This year, World Environment day was celebrated with the theme Beat the Plastic Pollution. The kind of pollution about which we have so far shown lesser concern. Regarding the theme of this day, it is indicative of the consciousness of Environmental Crusaders, because plastic poses a serious threat to our planet. This beautiful Blue Marble- Earth, as it appears from outer space, because of our oceans, is slowly losing its sheen, for its oceans have become dump-sites of plastic and other similar materials. Not only oceans, the land of our planet also faces the same problem. Each year globally, more than 35 million tones of plastic pollutants are produced and about a quarter of those end up in water. We dispose plastic material away from our homes and think were are safe, but we tend to forget that the plastic material around us in our environment is creating havoc. Also, we never give much thought to the fact that the land and water are home to several species, which may be suffering from our insensible approach.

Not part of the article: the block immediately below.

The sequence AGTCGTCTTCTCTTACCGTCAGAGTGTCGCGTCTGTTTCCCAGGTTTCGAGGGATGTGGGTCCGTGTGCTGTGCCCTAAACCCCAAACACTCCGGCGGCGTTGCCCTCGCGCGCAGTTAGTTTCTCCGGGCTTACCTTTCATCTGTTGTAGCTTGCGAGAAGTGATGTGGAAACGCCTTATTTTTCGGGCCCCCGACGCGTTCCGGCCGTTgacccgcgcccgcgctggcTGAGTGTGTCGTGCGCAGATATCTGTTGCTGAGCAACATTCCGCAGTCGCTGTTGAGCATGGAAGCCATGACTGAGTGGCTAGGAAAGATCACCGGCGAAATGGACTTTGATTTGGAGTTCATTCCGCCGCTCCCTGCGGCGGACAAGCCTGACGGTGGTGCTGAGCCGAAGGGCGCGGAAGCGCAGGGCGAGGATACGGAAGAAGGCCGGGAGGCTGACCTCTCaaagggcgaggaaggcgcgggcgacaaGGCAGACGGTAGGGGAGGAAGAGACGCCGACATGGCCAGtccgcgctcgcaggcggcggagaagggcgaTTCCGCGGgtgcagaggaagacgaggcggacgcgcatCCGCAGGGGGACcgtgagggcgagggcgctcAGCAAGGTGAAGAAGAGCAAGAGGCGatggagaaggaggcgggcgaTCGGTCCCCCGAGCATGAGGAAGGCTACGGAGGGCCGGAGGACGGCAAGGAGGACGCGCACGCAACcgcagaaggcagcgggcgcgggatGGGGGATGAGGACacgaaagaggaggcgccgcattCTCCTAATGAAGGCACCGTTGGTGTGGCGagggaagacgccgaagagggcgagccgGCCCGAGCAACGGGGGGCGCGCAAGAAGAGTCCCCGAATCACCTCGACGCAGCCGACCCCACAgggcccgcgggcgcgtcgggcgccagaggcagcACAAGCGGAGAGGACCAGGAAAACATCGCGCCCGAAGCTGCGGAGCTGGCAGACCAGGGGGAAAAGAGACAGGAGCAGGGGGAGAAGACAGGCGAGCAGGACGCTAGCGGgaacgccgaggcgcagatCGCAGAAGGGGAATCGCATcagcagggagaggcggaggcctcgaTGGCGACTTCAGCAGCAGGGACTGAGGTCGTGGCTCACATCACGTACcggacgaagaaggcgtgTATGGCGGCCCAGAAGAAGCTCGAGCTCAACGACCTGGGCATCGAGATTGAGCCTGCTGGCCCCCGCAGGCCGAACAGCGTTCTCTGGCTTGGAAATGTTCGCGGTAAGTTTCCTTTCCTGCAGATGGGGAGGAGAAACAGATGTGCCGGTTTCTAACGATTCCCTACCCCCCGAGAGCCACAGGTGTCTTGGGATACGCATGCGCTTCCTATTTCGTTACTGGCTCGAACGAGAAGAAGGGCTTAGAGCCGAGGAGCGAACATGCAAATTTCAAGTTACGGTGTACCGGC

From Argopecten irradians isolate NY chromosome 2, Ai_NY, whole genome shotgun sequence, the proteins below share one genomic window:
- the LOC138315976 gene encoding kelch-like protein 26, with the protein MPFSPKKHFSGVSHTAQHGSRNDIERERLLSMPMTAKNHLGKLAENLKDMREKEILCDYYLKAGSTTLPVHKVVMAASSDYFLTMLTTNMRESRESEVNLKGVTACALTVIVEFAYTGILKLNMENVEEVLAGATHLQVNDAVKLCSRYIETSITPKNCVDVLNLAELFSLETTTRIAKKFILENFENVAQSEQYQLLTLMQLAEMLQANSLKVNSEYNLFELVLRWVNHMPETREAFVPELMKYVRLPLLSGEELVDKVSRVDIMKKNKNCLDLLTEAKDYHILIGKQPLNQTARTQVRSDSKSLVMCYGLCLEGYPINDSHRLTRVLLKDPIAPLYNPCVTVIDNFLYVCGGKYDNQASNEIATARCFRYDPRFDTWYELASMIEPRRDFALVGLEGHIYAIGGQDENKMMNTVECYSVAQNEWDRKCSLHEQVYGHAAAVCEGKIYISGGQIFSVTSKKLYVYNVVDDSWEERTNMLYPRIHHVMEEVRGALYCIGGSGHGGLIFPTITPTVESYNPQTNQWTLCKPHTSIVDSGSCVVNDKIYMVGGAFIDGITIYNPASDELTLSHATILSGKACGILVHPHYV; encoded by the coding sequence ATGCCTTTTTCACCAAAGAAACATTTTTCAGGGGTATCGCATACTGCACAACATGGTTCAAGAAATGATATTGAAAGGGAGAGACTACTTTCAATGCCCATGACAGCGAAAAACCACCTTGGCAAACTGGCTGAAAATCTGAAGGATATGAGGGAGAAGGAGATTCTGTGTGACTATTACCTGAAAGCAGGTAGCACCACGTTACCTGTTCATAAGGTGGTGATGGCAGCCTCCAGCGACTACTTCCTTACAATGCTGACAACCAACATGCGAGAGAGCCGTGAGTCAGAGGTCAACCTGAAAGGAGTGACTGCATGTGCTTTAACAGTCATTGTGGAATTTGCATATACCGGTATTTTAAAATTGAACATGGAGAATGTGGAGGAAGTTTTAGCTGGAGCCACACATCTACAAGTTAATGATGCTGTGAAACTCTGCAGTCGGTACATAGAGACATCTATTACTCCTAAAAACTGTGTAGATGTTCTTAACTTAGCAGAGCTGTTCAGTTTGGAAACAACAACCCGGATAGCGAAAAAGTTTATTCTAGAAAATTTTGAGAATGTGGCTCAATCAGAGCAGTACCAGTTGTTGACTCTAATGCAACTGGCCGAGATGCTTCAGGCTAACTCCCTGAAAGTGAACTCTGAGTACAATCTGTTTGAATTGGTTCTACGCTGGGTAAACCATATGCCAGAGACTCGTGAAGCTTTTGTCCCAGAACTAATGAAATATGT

Yes, scientists have found that around one lakh marine creatures die because of this menace. Many of these creatures get entangled in plastic products and end up drowning or suffocating. They sometimes fail to untangle themselves, and thus die from starvation or from their inability to evade predators. Some aquatic creatures mistake plastic products as their prey, consume plastic and get adversely affected. Not only animals, even aquatic aves have been found to suffer from plastic pollution. Studies show that seagulls in the North Sea had on average thirty pieces of plastic in their stomach. These birds also mistake trash floating on the oceans surface as food and ingest it. As a result, the birds gut is either physically damaged or obstructed leading to digestive inability, malnutrition, starvation, and ultimately death. Its negative impact is seen indirectly on humans as well. In oceans, plastics degrade graduallyy but not entirely. In this process, a number of chemicals such as, bisphenol and polystyrene are released, which find a way into marine life and finally to humans. Being toxic these substances interfere with normal workings of the human body.